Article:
THE PAGES PROJECT
30 September 2005
I really should read more.
Last night I was engrossed in Tatum O'Neal's autobiography (trust me--you'll never look at Daddy Ryan in quite the same way again! Somehow Love Story will take on a whole new look! You'll want to rent Paper Moon again. Suddenly Joan Crawford looks like a real candidate for Parent of the Year.)
I don't do that enough. Just put everything down and sit and read. I get most of my reading done waiting in offices or at airports, on airplanes or in the car (fortunately I can read in a moving vehicle).
For someone whose passion is book stores, who has single-handedly kept Amazon.com in business ever since she discovered the "one-click" option, and who has books piled absolutely everywhere, I read much too little.
It's not that I'm a slow reader. In fact, I finished the new 650+ page Harry Potter book in a day (I was traveling that day...and by the time I got where I was going, I was so hooked, I sat in the hotel and just read until I finished.)
Curious to find out how much I actually read a year, I started a database last year and discovered that through 2004 I read only 17 books (or 5888 pages). That's barely one a month.
I'm not doing as well this year. By this time last year, I had finished 12 books. As of today I've only read 9--and until O'Neal's book, nothing since I finished "Memoirs of a Geisha" on my trip back from Maryland in July. I really hate to admit that because I really do think of myself as a reader. (Of course, I don't think I've traveled as much this year either.)
My mother reads all the time and I acquired my love of reading from her. (My father, in contrast, only read one book in his life, that I reacall--"Away All Boats," which we teased him about for the rest of his life, the fact that he'd actually read a book.) I lived in the library when I was a kid and when I was home from school, sick, my mother would go off to the library and bring back an armload of books for me. She used to have to shoo me outside on nice days becuase all I wanted to do was curl up on my bed and read. At recess in grammar school, I was the one who climbed up on the roof of a low shed and sat there reading while the others played.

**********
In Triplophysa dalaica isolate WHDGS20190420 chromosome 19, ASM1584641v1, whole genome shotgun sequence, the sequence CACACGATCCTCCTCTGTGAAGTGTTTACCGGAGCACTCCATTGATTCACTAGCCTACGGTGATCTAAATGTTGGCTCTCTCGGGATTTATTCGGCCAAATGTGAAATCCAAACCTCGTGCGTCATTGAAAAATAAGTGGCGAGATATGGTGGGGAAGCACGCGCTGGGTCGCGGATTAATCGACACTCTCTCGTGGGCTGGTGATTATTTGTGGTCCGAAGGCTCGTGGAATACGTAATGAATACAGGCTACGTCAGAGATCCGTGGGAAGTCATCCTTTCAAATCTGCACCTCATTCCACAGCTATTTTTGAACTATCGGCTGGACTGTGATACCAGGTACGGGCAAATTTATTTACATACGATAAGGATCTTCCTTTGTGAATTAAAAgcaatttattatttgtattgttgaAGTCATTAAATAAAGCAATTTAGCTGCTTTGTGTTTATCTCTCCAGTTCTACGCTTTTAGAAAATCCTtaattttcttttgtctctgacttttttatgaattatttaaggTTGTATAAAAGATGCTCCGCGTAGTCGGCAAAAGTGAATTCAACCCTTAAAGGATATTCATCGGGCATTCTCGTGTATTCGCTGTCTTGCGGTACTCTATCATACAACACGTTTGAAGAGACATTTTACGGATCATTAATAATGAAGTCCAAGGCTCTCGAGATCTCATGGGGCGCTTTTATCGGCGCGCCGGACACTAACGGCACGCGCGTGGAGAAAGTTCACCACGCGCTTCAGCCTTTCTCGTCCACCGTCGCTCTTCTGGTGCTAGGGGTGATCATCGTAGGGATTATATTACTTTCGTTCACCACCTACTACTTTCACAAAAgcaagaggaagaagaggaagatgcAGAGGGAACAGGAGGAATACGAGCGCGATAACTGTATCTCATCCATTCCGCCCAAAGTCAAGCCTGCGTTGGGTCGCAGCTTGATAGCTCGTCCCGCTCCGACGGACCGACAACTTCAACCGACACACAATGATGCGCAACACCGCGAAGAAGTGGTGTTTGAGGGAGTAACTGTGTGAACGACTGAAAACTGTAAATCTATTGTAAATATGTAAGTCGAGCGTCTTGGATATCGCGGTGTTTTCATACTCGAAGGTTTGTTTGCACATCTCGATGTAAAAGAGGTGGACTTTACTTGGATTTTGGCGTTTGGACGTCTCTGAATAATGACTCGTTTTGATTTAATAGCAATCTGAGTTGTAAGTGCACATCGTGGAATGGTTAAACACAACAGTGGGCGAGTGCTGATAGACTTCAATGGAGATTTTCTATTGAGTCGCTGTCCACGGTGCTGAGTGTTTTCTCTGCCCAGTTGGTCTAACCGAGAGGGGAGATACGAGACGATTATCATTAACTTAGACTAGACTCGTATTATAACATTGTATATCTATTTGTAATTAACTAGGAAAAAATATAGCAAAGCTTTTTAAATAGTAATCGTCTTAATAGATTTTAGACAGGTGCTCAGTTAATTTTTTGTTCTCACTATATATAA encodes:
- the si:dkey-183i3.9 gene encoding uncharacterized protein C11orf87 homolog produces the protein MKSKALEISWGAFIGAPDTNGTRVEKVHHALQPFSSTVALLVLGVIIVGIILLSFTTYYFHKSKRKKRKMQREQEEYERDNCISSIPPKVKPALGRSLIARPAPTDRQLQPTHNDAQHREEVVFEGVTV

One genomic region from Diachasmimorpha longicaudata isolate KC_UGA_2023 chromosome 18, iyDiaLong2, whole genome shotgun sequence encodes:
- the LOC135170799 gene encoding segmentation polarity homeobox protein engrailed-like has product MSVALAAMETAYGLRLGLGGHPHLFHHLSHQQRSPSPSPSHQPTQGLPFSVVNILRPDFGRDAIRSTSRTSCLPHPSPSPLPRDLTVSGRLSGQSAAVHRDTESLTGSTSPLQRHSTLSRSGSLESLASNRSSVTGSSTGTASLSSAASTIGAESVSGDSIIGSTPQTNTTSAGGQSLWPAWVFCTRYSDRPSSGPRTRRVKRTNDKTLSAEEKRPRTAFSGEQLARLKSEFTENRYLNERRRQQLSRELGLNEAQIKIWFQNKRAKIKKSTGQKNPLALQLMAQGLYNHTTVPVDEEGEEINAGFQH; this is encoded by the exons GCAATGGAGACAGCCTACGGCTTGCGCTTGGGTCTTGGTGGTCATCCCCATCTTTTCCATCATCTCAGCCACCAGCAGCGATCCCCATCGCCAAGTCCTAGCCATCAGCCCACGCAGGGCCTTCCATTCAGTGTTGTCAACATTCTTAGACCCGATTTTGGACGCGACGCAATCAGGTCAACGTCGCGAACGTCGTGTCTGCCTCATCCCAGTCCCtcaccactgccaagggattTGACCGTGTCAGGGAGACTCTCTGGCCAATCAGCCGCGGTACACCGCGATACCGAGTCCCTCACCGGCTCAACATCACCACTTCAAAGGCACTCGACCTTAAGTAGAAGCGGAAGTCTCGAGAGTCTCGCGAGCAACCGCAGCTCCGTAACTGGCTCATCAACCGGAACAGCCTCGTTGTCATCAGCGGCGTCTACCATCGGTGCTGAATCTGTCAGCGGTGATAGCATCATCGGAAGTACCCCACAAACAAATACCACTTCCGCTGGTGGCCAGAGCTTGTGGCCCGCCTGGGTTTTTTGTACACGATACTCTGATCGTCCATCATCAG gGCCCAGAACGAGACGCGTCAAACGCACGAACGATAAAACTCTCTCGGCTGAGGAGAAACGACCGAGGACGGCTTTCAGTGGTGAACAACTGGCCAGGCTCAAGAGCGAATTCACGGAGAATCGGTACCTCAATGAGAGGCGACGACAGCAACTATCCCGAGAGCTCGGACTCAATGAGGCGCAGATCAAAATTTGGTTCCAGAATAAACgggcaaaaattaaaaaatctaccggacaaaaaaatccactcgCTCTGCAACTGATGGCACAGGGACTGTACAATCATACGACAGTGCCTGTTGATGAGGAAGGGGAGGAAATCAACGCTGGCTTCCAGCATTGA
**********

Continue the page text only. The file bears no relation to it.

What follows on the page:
I don't know why sitting here at my computer with the television on, and me half paying attention to it as I transcribe doesn't seem so bad, but going and sitting in a chair with a book makes me feel guilty--like I should be doing the undone dishes, or trying to remove all the crap from the living room, or folding laundry, or scrubbing the bathroom or something.
The dishes are still undone, the crap is still in the living room, the bathroom is still unscrubbed and the laundry is still in a pile, but if I've been here at my desk (mostly) working, somehow that seems OK.
Fortunately, we are about to fly off to Milwaukee to meet some friends. I'll have airplane time and hotel time and more airport time, so I should finish at least one, if not two books. I usually bring a book with me, and end up buying another one at the airport because I've read through the first one too fast.
I generally have several books going at once, partly because sometimes I'm in the mood for a thriller, sometimes for something like the humor of Bill Bryson, sometimes for a good relationship story, and sometimes a biography...and partly because generally the book that I'm most engrossed in isn't where I am so I start another one and get just far enough into it that I become engrossed in it too.
So my constant project is to read more, but so far this year I don't seem to be meeting that goal. Of course, the alternative is that I'm writing a heck of a lot more. I suppose that, at least, is something!
Into the bag for reading this weekend: "Never Have Your
Dog Stuffed" (Alan Alda's autobiography) and "Lamb: the Gospel According to
Biff, Christ's Childhood Pal" (yeah--I'm going to Hell).
PHOTO OF THE DAY
(This is page 272 of David Gerrold's book,
"Jumping Off the Planet,"